15 Rankers Reviews
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I'm Marios, delivering the best of Aotearoa's nature walks to your device.
I've personally walked hundreds of New Zealand's tracks and spent months in libraries uncovering interesting information on New Zealand/Aotearoa. And you'll find a slice of that research on this page - enjoy!
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A modified, but pretty river with a gorgeous gorge and Blue Spring, one of New Zealand’s most notable fresh water sources.
Te Waihou Walkway is well signposted on SH28 (Whites Road), 3 km from the junction with SH1. There are toilets here.
The parking area at the walk’s conclusion is 3.7 km along Leslie Road.
Constructed as a community project in 2000, this walkway is a fine example of a confluence among volunteers, a local government, landowners and iwi.
The metalled track has frequent marker posts with distances indicated on the design.
There are further toilets near the Blessing Point and half way.
From SH28, the track weaves through farmland, accompanied by the lapping waters of the Waihou River. At the Blessing Point is an avenue of native trees, a covered corridor and appropriate place for the opening ceremony of the track in 1999.
The grassy track then continues through native plantings, past both bridges for the loop track (which gives an alternative return route on the opposite side of the river). After the covered picnic bench and toilet, the track rounds a bend before arriving at the scenic highlight - the Gorge.
Here, the river narrows and rushes through a rocky cleft with an iron wheel perpetually in motion. Fern-filled fringes create a luxuriance to the steep sided walls. A short section of steep steps exit the gorge to a boardwalk before Blue Spring.
The pumping shed for Putaruru’s water supply and viewing platform at the springs are barricaded to prevent swimming. Human skin oils and dislodged attachments are polluting to the water and disturbing to the other life.
It’s then 10 minutes through farmland to the Leslie Road carpark.
Either arrange transport at both ends or return via the same track.
Blue Spring supplies around 60% of New Zealand’s bottled water. It takes 50 - 100 years to filter through from source up in the Mamaku Plateau. 42 cubic metres per minute (or 700 litres per second) flow from the spring, which has a constant temperature of 11 degrees Celsius. Bottling companies pay $1.05 per 1000 litres.
Many birds such as shags, paradise ducks and pukeko (Putaruru Poultry) are resident here.
King Te Wherowhero Tawhiao, the second Maori King of New Zealand journeyed along the river.
Mr and Mrs Addenbrooke farmed the area from 1934, as task taken up from 1938 by the Edmeades family.
North Island ▷ Waikato ▷ Putaruru
Showing 13 reviews of 14.
18 September 2018. We went from the most distant car park. A nice walk, the river getting bluer as we went. Very quiet in places. Lots of birds. Good facilities. The spring was not what was expected tho. Just an area by the side of the river. No real sign of water streaming out.
Well worth while walk on a warm day.
Shame others don’t respect the place. Cans thrown into the bush and something best not described in the loo at the spring!
We made this walk after visiting Hobbiton. Great and easy walk down a nice river. Clear signs.
Beautiful and pristine, clearest water, toilets dotted along the route!
Blue spring, very beautiful, for free! Short enough walk for the kids.
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Blue spring, very nice.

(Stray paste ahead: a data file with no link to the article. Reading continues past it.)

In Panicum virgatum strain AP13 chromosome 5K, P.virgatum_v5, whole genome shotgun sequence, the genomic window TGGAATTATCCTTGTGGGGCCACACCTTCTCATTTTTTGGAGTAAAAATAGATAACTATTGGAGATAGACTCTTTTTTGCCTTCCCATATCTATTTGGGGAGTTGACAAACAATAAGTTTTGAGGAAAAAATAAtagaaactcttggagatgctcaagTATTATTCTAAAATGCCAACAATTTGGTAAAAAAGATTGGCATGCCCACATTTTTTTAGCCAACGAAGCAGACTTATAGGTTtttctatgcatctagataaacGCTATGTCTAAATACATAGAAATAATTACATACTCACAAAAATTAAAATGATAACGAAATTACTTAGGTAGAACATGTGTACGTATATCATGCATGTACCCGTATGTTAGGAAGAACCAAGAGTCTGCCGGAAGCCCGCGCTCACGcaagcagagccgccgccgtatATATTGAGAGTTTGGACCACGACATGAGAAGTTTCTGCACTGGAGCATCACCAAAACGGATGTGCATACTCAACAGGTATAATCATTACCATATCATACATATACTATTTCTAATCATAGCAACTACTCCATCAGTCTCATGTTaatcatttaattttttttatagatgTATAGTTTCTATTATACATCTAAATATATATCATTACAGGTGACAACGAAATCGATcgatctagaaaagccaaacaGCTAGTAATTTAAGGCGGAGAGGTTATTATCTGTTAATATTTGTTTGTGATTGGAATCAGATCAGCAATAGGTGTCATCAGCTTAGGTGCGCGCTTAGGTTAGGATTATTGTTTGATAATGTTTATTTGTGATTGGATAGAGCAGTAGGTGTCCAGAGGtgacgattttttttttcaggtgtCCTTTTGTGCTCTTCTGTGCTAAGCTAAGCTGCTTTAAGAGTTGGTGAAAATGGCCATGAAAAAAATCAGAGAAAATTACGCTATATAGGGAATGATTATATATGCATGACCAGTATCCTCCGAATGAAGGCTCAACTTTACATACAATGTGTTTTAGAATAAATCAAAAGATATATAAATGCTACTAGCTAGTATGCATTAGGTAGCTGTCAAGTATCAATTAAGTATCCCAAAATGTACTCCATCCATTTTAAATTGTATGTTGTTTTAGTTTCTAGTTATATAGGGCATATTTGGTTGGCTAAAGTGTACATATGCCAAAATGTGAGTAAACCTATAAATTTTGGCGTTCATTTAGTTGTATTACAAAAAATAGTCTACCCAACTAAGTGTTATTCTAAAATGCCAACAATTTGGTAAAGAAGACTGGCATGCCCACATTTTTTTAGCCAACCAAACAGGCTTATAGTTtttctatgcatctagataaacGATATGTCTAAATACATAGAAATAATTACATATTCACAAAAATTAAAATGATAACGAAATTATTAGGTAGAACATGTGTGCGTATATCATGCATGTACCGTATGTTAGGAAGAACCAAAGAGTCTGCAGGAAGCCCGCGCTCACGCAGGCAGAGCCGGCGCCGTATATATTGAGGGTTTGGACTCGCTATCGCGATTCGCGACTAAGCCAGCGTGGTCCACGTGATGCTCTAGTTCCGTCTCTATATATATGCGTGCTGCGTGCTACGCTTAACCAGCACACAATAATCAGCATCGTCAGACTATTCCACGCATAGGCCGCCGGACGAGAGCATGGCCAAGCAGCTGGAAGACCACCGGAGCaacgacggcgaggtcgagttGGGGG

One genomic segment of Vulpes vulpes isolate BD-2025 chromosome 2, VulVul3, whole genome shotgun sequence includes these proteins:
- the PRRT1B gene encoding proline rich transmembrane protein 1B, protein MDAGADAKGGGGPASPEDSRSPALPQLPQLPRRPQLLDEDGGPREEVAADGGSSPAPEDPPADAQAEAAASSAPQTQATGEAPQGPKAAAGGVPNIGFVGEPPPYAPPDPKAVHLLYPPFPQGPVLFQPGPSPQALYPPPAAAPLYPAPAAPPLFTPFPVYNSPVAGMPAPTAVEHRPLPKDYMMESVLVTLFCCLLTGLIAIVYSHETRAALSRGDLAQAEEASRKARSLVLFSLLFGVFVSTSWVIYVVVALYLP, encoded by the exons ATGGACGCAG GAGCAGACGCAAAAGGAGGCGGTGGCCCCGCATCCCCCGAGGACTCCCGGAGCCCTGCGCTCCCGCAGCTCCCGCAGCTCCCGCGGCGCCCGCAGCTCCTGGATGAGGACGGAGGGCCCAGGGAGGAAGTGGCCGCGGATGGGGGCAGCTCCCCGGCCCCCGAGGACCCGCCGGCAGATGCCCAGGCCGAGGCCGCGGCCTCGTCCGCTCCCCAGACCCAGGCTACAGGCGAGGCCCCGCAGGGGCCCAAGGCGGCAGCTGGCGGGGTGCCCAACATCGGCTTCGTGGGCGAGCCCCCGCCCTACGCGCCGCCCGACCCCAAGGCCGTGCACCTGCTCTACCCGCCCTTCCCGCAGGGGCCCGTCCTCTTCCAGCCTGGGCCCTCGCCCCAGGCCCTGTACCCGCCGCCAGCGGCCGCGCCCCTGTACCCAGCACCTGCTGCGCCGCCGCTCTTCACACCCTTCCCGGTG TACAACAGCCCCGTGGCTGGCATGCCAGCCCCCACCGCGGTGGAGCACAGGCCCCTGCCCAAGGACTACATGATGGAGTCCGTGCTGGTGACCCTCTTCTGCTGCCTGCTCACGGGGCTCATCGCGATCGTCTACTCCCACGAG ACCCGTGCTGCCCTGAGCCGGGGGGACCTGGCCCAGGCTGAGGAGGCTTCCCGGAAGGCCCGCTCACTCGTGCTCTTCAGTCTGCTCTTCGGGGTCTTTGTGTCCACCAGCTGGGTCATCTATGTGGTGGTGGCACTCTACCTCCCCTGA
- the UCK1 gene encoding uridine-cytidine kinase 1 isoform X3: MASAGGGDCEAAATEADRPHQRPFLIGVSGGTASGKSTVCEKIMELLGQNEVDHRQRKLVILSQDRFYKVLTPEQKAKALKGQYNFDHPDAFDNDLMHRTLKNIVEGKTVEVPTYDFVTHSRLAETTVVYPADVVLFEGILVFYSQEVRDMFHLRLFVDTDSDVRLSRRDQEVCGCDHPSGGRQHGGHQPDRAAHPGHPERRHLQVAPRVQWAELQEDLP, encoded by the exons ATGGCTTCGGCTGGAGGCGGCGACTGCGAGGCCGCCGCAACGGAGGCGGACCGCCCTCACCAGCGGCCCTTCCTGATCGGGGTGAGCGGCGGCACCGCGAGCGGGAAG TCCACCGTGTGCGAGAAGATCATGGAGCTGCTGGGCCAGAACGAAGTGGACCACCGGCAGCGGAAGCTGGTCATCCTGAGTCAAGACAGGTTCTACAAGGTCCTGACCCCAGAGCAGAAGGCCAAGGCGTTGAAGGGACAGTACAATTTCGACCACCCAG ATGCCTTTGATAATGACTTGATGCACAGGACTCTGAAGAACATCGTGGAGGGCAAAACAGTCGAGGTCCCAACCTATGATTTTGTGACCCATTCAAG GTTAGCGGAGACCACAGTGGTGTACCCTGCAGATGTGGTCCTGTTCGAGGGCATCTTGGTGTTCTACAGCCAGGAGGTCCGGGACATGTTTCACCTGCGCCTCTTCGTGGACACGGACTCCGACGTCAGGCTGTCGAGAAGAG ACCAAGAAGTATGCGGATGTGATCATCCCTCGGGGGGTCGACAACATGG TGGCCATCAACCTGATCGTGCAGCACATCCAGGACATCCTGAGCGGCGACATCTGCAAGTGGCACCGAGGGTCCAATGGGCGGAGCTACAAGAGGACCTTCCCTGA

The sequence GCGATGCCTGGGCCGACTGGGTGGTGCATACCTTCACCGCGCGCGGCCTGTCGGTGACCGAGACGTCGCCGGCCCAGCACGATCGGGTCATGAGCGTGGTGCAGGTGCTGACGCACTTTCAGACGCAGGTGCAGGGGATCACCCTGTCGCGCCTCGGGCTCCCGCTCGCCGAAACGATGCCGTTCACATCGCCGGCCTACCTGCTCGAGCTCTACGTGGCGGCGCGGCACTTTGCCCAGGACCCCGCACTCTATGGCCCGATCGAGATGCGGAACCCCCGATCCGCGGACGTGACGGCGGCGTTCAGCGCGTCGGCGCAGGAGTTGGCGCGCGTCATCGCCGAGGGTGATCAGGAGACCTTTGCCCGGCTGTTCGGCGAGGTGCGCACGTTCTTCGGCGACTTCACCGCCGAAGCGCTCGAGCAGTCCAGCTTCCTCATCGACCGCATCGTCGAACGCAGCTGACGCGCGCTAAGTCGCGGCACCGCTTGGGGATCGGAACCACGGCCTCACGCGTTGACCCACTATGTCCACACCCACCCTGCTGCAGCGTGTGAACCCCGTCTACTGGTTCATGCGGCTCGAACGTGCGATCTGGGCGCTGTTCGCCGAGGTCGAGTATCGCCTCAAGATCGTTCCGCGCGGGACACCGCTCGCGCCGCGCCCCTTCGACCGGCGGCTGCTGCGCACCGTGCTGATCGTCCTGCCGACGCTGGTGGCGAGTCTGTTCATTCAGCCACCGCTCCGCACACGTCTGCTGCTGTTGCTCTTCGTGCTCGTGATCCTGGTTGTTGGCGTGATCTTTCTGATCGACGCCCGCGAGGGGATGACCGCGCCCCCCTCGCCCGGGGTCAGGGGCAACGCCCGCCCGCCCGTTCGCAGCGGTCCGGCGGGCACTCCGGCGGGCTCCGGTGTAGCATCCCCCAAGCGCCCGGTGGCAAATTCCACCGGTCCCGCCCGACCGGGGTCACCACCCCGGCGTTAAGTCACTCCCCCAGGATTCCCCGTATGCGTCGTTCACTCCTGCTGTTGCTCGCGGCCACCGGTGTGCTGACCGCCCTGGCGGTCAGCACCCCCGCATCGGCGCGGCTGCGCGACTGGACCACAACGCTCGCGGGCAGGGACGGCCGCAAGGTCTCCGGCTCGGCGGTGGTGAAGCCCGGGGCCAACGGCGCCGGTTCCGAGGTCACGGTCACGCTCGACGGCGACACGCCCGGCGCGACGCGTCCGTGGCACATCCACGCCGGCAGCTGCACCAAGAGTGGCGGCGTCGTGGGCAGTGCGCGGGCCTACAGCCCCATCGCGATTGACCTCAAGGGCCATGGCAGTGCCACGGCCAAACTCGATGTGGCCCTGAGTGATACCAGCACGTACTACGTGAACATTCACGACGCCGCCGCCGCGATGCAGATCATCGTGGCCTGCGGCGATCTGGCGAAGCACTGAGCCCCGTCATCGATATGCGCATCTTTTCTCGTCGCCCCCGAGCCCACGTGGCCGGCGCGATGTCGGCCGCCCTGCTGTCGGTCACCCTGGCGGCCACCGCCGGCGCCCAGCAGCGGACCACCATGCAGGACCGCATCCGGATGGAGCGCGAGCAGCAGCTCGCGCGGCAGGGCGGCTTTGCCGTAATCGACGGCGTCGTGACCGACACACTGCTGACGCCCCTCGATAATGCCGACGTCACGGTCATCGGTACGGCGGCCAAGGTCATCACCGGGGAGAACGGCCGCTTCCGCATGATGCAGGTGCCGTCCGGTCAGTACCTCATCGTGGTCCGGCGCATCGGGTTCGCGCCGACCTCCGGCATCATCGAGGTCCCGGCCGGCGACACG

Beautiful and so worth a look.
This was one of the absolute best things we saw in New Zealand, it's completely stunning. The walk to get there is just heavenly and the springs themselves are beautiful.
We entered from the Leslie Rd end and the day we went, which was just an ordinary weekday in the middle of winter, we could barely find anywhere to park along the entire road. There were vast numbers of people, most of them tourists so someone somewhere is directing visitors to this place. The facilities are nowhere near able to cope with the numbers of people now visiting and it's actually looking dangerous as it's a winding road, blind bends, with frequent logging trucks coming around bends. They really need to very quickly upgrade the parking to accommodate all the people wanting to see this special place. There was even a man in a van selling ice creams, in winter! With a queue of people! But do go and see the springs, it's very well worth it. Enchanting.
Nice little walking track (easily accessible, about 2 to 3 hours) with heaps of Kiwi and tourists on it. Beautiful spring, but just way too crowded.
The water is very clear. When the sun shines it is very beautiful and surprising to see all there is under water. A little bit cold to swim!!
Not only breathtaking both mentally and physically due to the ice cold temperature of the natural crystal clear waters of the spring, a bloody good time, great quick trip from the road. Well worth it.
Was an amazingly cold, but wonderful swim and jump into the amazingly clear water. Very blue at the actual spring where you jump into.
Nice and short walk. To avoid passing over boring farmland better park the car at the end of the track and go the reverse. Good for a swim at the water station but don't stop there because the best comes after so keep on going another 1.5km. Total time return about 2hours. Worth it.
Beautiful! Must do! Park the car AT THE END of the walk on Leslie Road, go 1km and you will already see amazing blue river, then 1km more (really worth it). Go back when you start to see typical farmland hills. There are flyers about this walk in the information center in Tirau.
Thanks to all the good people working for the NZ Department of Conservation - for all your hard work - making NZ more beautiful, accessable and healthy! Cheers 😍